Open Access

Efficacy and safety of topical ganciclovir in the management of cytomegalovirus (CMV)-related anterior uveitis

  • John X. H. Wong1Email author,
  • Rupesh Agrawal1,
  • Elizabeth P. Y. Wong1 and
  • Stephen C. Teoh1, 2
Journal of Ophthalmic Inflammation and Infection20166:10

https://doi.org/10.1186/s12348-016-0078-z

Received: 30 July 2015

Accepted: 9 March 2016

Published: 15 March 2016

Abstract

Background

The aim of this study was to evaluate the efficacy and safety of topical ganciclovir 0.15 % gel in the management of patients with cytomegalovirus (CMV) anterior uveitis.

Results

This was a retrospective cohort study of the disease course of 31 patients (33 eyes) with aqueous polymerase chain reaction (PCR) positive for CMV. Data from a total of 160 episodes of anterior uveitis flare for 20 years, dating from December 1992 to December 2012, was collected. All patients were treated with concomitant topical anti-inflammatory medication. The disease course of each eye was analysed before and after the use of topical ganciclovir 0.15 %. The mean age at initial presentation of anterior uveitis was 57.5 ± 12.6 years. Twenty-eight (90.3 %) patients were Chinese. Patients on topical ganciclovir gel had a statistically significant fewer episodes of uveitis flare per person year (median −0.88 episodes/person years, p = 0.029). The time-to-quiescence was not significantly affected by topical ganciclovir use (median −1.25 days, p = 0.610). In the survival analysis using the Cox regression model, the use of topical ganciclovir was associated with a lower risk of recurrence, but this was not statistically significant (hazard ratio = 0.857, 95 % CI 0.543–1.36, p = 0.511). The overall median time-to-recurrence was 290 days (95 % CI 113 to 274 days) and 164 days (125 to 404 days) (p = 0.492), with and without topical ganciclovir, respectively.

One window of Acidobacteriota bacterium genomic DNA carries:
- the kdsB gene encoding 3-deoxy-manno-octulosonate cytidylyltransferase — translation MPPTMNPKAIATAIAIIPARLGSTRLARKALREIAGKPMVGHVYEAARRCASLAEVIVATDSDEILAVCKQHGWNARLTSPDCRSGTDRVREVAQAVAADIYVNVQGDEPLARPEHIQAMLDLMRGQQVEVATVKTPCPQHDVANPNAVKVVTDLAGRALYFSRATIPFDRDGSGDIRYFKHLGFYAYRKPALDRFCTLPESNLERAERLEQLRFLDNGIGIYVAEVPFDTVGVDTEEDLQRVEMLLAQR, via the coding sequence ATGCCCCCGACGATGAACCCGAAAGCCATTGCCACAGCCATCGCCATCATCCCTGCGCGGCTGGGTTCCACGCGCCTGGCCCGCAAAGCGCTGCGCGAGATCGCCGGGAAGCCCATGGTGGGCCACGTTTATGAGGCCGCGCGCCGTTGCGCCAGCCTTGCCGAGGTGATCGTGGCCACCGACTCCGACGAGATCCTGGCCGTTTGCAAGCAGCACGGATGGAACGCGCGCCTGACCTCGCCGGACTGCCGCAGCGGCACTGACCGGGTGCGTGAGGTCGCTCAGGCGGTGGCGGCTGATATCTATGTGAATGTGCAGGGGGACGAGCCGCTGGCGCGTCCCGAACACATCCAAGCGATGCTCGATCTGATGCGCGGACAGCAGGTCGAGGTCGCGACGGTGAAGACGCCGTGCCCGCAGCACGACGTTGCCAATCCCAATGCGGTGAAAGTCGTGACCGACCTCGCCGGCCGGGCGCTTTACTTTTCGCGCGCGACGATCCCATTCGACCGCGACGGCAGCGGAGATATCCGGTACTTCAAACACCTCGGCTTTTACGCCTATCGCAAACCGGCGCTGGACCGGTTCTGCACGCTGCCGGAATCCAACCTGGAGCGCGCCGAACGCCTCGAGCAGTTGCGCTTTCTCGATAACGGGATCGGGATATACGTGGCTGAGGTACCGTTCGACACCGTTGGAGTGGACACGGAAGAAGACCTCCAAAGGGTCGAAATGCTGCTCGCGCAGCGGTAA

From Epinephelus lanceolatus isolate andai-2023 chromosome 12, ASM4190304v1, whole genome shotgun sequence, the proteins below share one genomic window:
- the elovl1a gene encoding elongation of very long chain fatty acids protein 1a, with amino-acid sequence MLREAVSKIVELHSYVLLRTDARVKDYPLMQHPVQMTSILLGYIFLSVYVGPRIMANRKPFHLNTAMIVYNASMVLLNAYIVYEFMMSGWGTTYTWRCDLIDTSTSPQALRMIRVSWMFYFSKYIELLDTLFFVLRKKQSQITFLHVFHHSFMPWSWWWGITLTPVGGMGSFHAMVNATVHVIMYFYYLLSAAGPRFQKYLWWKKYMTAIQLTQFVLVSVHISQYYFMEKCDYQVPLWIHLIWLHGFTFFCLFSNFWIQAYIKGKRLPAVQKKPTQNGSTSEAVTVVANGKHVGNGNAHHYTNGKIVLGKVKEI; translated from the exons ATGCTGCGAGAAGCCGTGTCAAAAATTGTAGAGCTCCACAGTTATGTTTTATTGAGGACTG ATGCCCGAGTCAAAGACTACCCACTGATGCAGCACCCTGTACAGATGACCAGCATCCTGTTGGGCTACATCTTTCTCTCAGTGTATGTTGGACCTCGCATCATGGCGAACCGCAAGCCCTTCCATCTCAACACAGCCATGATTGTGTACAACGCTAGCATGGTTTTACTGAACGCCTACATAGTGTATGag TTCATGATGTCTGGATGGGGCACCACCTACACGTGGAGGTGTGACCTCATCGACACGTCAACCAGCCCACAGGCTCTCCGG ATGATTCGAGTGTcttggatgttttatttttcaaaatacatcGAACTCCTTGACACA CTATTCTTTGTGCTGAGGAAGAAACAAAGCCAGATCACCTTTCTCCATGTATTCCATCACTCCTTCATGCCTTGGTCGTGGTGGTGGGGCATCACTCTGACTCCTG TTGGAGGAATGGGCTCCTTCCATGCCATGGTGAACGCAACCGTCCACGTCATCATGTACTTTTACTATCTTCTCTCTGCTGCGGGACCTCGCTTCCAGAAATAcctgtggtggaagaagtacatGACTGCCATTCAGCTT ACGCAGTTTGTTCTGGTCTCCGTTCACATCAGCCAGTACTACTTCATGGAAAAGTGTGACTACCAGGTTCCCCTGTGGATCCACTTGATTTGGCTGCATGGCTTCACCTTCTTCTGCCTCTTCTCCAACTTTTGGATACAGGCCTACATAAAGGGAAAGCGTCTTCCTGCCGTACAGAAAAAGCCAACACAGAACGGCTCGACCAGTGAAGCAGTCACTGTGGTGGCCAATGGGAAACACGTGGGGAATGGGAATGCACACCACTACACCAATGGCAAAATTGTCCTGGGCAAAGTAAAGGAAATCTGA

Conclusions

Topical ganciclovir may be beneficial in reducing the frequency of recurrence in patients with CMV anterior uveitis, but it was not statistically associated with prolonging the time-to-recurrence. The time-to-quiescence was also not significantly affected by topical ganciclovir. Prospective studies with a larger number of patients would be required to verify our findings.

Keywords

Topical ganciclovirCMV anterior uveitisRecurrence of anterior uveitis

Background

Cytomegalovirus (CMV) had been postulated as an etiological cause of hypertensive uveitis since the 1980s [1]. It was only in the past decade with the increased availability of polymerase chain reaction (PCR) that viruses have been confirmed as the aetiology of what was previously considered to be idiopathic anterior uveitis [2, 3].